Best way to "replace" an element of an immutable list

What is the best way to “replace” an element of an immutable list?

I came up with the following ugly solution:

val list = listOf(1, 2, 3)
val updatedList = listOf(99, *(list.subList(1, list.size).toTypedArray()))

However, despite being a bit noisy it would get even worse if you want to replace an element in the middle of the list. If I’m not overlooking something, I think Kotlin needs some more methods like the updated and patch methods of Scala’s List type.

My example would look like this in Scala:

val list = List(1, 2, 3)
val updatedList = list.updated(0, 99)

Well firstly you could think about using a mutable list. Also listOf does give you a mutable implementation hidden behind a readonly interface, so you could cast it (in most situations).
Otherwise I would use mapIndexed and update the list that way.

Maybe it does. I don’t know.

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I don’t think it is good idea to cast immutable list to mutable since it breaks the contract and is not guaranteed to work. The correct way is to either use mutableListOf from the beginning or create mutable copy via toMutableList extension.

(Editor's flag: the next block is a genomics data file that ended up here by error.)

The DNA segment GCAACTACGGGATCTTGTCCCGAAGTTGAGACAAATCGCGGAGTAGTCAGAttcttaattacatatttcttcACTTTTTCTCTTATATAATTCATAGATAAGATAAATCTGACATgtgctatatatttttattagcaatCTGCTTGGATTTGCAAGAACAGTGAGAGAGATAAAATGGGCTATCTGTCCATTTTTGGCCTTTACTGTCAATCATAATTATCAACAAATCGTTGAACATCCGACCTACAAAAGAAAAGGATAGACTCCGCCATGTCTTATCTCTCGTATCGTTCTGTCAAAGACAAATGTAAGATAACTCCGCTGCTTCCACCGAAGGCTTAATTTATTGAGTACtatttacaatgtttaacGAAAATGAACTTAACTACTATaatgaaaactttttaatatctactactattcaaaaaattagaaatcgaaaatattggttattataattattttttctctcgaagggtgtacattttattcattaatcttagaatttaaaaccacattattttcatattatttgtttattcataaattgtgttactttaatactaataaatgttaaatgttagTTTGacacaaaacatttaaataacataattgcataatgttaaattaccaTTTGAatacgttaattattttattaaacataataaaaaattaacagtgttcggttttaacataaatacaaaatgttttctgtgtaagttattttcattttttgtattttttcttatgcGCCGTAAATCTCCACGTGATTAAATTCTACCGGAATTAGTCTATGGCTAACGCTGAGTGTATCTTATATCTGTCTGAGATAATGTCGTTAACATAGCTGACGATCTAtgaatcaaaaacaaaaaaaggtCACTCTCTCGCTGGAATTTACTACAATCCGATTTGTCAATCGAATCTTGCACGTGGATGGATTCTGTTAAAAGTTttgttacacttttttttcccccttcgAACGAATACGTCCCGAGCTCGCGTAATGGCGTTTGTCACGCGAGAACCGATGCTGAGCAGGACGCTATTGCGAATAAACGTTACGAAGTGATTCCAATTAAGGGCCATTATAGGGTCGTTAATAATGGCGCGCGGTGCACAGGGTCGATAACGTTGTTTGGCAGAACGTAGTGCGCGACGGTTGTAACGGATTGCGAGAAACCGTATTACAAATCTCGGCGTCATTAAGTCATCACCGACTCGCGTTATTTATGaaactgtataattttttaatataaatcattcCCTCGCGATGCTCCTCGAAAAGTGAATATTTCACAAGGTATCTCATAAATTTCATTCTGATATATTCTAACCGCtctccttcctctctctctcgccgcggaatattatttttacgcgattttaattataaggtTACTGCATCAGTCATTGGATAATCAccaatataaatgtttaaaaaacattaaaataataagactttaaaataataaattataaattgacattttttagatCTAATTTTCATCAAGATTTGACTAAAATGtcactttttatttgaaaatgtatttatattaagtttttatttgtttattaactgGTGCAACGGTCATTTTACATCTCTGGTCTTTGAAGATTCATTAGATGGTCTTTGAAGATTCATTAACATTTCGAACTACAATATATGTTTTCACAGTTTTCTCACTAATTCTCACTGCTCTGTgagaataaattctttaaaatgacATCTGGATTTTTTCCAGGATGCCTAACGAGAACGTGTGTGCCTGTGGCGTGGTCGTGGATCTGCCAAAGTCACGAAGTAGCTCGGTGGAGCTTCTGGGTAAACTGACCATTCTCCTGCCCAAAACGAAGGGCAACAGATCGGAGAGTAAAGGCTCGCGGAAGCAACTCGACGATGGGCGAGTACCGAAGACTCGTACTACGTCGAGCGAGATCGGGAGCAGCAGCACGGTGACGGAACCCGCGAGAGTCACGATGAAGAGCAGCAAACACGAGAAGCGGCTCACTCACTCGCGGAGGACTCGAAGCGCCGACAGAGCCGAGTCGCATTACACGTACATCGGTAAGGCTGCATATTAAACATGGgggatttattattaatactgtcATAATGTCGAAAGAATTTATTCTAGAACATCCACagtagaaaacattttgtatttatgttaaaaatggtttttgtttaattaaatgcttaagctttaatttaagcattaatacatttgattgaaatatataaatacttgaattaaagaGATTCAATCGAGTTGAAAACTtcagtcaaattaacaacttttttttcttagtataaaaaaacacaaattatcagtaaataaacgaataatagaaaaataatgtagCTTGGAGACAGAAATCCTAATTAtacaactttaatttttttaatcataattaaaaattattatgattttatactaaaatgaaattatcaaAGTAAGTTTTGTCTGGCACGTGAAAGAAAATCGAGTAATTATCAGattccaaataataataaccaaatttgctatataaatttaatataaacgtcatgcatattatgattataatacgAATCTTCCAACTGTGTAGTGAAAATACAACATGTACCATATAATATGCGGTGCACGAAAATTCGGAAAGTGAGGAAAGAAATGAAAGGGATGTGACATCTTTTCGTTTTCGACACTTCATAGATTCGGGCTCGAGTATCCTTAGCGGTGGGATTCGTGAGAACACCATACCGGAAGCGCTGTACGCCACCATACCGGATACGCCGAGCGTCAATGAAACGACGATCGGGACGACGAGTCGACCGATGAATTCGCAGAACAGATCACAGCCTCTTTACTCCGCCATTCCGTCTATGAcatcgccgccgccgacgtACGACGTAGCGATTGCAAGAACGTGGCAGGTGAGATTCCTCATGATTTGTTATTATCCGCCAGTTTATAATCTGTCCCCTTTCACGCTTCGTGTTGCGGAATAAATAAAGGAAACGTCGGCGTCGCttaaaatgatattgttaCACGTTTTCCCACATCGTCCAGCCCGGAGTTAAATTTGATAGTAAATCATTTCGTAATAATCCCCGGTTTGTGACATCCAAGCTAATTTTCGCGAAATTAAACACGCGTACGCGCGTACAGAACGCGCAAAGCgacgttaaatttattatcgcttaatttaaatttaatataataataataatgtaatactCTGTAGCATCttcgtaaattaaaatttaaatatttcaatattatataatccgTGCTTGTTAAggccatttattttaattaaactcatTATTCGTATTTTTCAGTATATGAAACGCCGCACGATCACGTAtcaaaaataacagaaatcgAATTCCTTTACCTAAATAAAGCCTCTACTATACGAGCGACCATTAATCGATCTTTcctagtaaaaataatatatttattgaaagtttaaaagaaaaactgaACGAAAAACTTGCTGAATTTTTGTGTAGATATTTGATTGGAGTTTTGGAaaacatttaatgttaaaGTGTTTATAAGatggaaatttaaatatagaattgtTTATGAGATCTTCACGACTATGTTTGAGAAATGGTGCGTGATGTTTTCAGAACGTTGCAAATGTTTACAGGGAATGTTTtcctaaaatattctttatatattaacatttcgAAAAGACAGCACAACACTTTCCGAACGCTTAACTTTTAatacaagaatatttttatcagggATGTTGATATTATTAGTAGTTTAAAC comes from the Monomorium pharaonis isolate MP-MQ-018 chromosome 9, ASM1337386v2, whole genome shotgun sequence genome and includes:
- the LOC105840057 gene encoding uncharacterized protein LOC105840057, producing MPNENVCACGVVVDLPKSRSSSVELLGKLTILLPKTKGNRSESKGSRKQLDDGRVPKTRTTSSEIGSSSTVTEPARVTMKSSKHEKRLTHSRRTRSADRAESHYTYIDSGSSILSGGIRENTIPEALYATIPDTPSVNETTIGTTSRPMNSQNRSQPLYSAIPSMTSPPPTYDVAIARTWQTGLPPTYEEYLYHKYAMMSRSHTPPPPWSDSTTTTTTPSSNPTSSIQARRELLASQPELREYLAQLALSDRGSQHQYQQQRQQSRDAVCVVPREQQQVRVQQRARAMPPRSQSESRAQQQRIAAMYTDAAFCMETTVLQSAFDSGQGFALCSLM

Now, there’s an issue suggesting to implement these methods for Kotlin Lists.

You can use map

fun <E> Iterable<E>.replace(old: E, new: E) = map { if (it == old) new else it }

That would only work if all elements are distinct. I need something to perform a positional replacement.

use mapIndexed instead :wink:

No one posted how to actually do this so I thought I would.

fun <E> Iterable<E>.updated(index: Int, elem: E) = mapIndexed { i, existing ->  if (i == index) elem else existing }

If I am understanding patched right, it is a bit harder but should be doable

fun <E> Iterable<E>.patched(from: Int, that: Iterable<E>, replaced: Int): Iterable<E> {
    return take(from) + that + drop(from + replaced)

I didn’t really bother to try to optimize anything, just get it to work.


Not sure if it’s a douche move to revive this topic – if so, then I apologize – but in the interest of helping anyone still looking for a solution to this issue, I’ll give it a go:

My take on this was a function that took a new value and a lambda, and returned a new list where the elements for which the lambda returned true were replaced:

fun <T> List<T>.replace(newValue: T, block: (T) -> Boolean): List<T> {
  return map {
    if (block(it)) newValue else it

On replacing 1 with 99 in the sample:

val list = listOf(1, 2, 3)
val updatedList = list.replace(newValue = 99) { it == 1 }

This would of course replace every insteance of 1, but could also be complemented with a similar replaceFirst or replaceLast function as well.

Hope this helps anyone looking for a similar solution!


Very elegant piece of code… thanks👍🏼

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What would be even faster is to do this:

fun <T> List<T>.update(index: Int, item: T): List<T> = toMutableList().apply { this[index] = item) } 

since it’ll just do one array copy under the hood and then it’ll replace that one element in the array.

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